Another concern shared by family members and prisoners alike is the right to probation or conditional release at half term of the sentence that the Cuban Criminal Law recognizes, which is not being applied to Canadians. "Canadians are not granted transfer nor conditional release, they have to serve the entire time of the sentence," says the daughter of one of the La Condesa prisoners.

In addition to the flies in the dining room, digestive problems from poor water and diet quality at La Condesa, Nadesu's lack of diabetes medication, Buttar's dermatological ailment, and Stephan and Tomlin's aggravated health problems, what really worries these Canadian citizens is the poor handling of their situation by their own embassy, ​​despite the fact that the Canadian Foreign Affairs Minister has denied that her government has neglected these citizens.

Canadian media reports claimed in 2019 that Foreign Minister Chrystia Freeland had discussed Tomlin's case with her Cuban counterpart and that "she could 'not disagree more strongly' with the assertion that Canada doesn’t help its citizens abroad."

Apart from the demands of family and friends, there is the blog La Gran Prisión (The Big Prison), which shows documents and stories that, according to its author, belong to real cases of former foreign prisoners in Cuba who denounced irregularities in criminal prosecution, the addition of legal charges and the imposition of fines and sentences that - in the opinion of those involved - are excessive.

To complicate matters further, other factors are added that conspire against citizens and diplomatic services alike. First, the mysterious symptoms of nine Canadian diplomats and their relatives in Cuba due to the so-called "sonic attacks" or “Havana syndrome”, have hampered the running of its embassy and created a tense climate in the Cuba-Canada relations, as well as in the island's relations with the United States.

A drama compounded by the pandemic

Then came COVID-19, which has prevented the regular flow of Canadian officials to and from Cuba and has plunged the Cuban economy into a catastrophic crisis. If the lack of medicines and essential supplies throughout the island is well known, it is not surprising that the prisons also lack the necessary medicines and hygiene products. In addition to all this, there is the current risk of contracting the coronavirus.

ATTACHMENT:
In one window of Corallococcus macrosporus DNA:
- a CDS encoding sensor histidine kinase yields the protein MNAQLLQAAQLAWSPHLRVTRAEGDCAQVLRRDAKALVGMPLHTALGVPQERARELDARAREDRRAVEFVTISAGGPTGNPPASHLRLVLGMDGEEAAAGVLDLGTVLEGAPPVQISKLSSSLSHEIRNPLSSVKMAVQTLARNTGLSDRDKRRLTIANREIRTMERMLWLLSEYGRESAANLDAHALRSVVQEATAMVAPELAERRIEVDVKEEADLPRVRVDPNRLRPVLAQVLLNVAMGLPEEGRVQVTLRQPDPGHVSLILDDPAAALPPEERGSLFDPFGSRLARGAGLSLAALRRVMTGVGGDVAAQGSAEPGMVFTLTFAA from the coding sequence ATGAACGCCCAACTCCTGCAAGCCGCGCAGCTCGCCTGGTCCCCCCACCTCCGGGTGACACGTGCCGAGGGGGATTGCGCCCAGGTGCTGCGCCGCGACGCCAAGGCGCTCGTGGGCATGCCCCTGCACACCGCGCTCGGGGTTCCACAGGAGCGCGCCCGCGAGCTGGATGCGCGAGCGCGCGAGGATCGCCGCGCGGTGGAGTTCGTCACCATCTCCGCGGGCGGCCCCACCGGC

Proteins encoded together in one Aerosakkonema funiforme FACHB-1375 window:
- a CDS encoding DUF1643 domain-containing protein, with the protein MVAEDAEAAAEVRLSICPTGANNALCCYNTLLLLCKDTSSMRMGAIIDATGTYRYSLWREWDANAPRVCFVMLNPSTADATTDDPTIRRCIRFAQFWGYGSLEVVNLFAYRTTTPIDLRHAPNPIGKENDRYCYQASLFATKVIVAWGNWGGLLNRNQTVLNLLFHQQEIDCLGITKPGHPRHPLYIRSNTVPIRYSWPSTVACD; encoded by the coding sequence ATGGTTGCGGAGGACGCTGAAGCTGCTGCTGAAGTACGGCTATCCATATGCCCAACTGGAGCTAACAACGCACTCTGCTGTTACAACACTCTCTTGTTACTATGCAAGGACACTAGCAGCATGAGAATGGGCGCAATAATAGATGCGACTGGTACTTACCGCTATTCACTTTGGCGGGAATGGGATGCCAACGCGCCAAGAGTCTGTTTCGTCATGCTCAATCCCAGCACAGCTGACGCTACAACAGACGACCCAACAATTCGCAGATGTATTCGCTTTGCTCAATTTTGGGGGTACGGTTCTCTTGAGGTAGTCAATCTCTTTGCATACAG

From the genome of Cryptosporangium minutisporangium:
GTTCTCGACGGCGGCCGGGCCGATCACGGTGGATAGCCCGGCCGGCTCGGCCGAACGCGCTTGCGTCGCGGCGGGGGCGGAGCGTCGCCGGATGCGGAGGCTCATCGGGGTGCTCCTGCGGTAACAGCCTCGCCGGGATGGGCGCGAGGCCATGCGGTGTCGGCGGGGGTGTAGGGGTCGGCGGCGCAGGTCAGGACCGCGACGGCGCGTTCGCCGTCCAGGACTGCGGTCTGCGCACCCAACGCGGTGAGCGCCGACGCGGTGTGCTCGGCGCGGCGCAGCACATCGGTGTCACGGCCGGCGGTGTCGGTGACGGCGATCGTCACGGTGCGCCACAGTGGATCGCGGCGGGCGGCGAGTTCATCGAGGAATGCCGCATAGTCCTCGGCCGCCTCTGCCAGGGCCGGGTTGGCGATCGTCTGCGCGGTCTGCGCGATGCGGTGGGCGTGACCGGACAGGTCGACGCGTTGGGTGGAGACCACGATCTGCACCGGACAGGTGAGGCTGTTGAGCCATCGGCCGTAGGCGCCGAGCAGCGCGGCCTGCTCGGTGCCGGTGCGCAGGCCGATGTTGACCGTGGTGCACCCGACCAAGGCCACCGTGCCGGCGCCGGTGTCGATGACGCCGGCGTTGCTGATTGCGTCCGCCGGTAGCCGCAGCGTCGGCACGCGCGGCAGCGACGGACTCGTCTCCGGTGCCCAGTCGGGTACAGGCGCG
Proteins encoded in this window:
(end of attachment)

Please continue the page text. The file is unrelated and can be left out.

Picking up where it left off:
Screenshot of a Facebook post by Daphne, Nadesu’s daughter.

Although the Canadian authorities have assured the relatives of the inmates of La Condesa that there are no cases of COVID-19 in the prison, the more than 40 guards who come and go every day, pose as a risk factor or, at least, it is what those who live and have access to this place say, especially since the cases in the province of Mayabeque, where this prison is located, are now rising.

Mayabeque was one of the provinces that recently experienced a decline from the recovery phase to local transmission phase, "it maintains the upward trend in positive cases and has a rate of 64.9 per 100,000 inhabitants", according to official reports from the Cuban Ministry of Public Health.

At the center of this complex situation are the human rights to which Canadian citizens and all those who inhabit La Condesa today should be able to aspire, regardless of the sentences, unjust or otherwise, that weigh upon them. A humane way to address the deterioration of the health conditions manifested by their prisoners, consists in the transfer of these citizens to their country. This is the motive of the protagonists of this story and is summarized in the last message received from there: "We are not going to stop ... we will continue to get the word out one way or another."

In response to an email on this matter, a spokesperson for the Canadian Embassy in Cuba told CiberCuba that “Consular officials are providing assistance to detained Canadians in Cuba. Due to the provisions of the Privacy Act, no further information can be disclosed.”

The Canadian official has also provided a link to the website of the Government of Canada where consular services and assistance are detailed, including emergencies and matters related to the situation of Canadian citizens detained in Cuba.

CiberCuba also contacted a third lawyer who represented another one of the prisoners, but he declined to comment to the press.

The Cuban Ministry of Interior (MININT) has not responded to a message from CiberCuba about living conditions in La Condesa.

* All translations from Spanish to English made for this article are the responsibility of the journalist.

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Annarella Grimal

Annarella O'Mahony (o Grimal). Aprendiz de ciudadana, con un título de Máster otorgado por la Universidad de Limerick (Irlanda). Ya tuvo hijos, adoptó una mascota, plantó un árbol, y publicó un libro.